When Jesus told us to love others, He didn’t give us any exceptions. He didn’t say love them if they were kind. He didn’t say love those who agree with you, can return the favor, or add to your social status.
He simply said to love them.
Loving those who love us or are loveable? That’s easy–there is nothing supernatural required for that type of responsive love.
But loving those who are hard to love requires the supernatural power of God. We might appear loving for a time, but truly loving others, regardless of their merit or response, is only possible by the power of the Holy Spirit.
When Jesus told us to love others, He knew we would need to rely on the Spirit’s power and that reliance was essential to living in His Kingdom. The struggle to love which sometimes brings shame, should, instead remind us that we are not the source. Read that again: we are not the source for the love He calls us to. He is the source. As we move through the cycle of struggle and dependence, we are learning something that applies to every other area of our lives: To live God’s way requires God’s power. Love is one way we exercise the new Holy Spirit-led way of living.
When Jesus told us to love others, He knew this kind of love would need to be practiced.
My son has recently decided being strong is his top priority, but he doesn’t just sit on the couch and wish he’d get stronger. He has been at the gym, lifting weights, several times a week.
It’s interesting that we often don’t apply this same principle to the call and desire to love others: Sure, we want God to make us loving, but we resist exercising our new heart for others.
As we seek to love, we rely on the power God supplies and we exercise this new heart He’s given us.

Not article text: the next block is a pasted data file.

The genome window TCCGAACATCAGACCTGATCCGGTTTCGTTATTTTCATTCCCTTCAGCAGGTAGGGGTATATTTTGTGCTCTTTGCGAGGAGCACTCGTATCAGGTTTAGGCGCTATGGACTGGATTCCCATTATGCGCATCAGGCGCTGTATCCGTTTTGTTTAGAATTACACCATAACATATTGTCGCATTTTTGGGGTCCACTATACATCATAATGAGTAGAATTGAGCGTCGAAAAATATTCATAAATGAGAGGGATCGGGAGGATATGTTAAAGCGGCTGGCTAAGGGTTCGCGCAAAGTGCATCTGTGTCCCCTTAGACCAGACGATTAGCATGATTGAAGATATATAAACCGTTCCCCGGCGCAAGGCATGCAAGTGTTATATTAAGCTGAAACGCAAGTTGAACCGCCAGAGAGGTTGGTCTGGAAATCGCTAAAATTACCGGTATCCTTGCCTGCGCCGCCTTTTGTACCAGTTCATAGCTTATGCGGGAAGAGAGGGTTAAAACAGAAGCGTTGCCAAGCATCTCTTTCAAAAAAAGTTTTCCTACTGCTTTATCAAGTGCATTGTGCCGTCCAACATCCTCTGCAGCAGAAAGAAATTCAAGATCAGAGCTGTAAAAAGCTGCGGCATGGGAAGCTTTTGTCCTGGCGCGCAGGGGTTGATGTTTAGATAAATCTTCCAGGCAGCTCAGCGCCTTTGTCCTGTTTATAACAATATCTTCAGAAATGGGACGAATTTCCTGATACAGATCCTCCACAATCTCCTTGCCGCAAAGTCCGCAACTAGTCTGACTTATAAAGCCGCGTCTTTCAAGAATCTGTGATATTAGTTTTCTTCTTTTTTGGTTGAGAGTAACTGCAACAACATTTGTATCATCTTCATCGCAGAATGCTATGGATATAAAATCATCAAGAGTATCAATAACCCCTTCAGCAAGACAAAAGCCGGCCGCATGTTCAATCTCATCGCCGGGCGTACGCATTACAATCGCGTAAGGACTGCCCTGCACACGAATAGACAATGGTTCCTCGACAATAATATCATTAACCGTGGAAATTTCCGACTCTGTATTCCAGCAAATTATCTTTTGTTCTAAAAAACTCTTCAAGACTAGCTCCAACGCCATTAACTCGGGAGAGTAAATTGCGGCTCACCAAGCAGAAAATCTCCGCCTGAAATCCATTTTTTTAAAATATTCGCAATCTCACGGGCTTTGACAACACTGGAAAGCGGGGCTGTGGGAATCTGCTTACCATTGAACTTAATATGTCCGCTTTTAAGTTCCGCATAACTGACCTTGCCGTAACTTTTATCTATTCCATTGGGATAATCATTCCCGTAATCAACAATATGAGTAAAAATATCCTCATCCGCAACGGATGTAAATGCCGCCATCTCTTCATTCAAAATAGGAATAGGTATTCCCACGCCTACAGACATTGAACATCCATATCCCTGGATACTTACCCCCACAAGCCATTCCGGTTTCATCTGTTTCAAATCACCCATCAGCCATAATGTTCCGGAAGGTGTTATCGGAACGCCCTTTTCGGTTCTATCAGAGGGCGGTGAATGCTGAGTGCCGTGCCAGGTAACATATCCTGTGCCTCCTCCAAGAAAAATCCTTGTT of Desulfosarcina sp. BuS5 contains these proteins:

When we ask God to “make us loving,” He doesn’t just make us loving, He gives us opportunities to grow more loving. He shows us people who love well and He also puts people in our path who are hard to love.
We don’t learn to love others by only being surrounded by lovable people. We learn to love in the boot camp of loving the unlovable. We also learn to love by being loved when we’re the unlovable.
When Jesus told us to love others, it must have been because He knows something about which we are just beginning to scratch the surface: When you and I love others, it not only changes them, it also changes us, because love changes people. We are changed because our quest to love others with this type of love shows us something about God we wouldn’t know otherwise.
When you and I love with no exceptions, relying on His power, when we struggle and need His help, we are not only showing others God’s heart, He is showing us the intricacies of His heart.
Love highlights and illustrates our supernatural God, who Himself is love.
What does His love look like? We’ll look at that next week for part 4 of our series. Join us!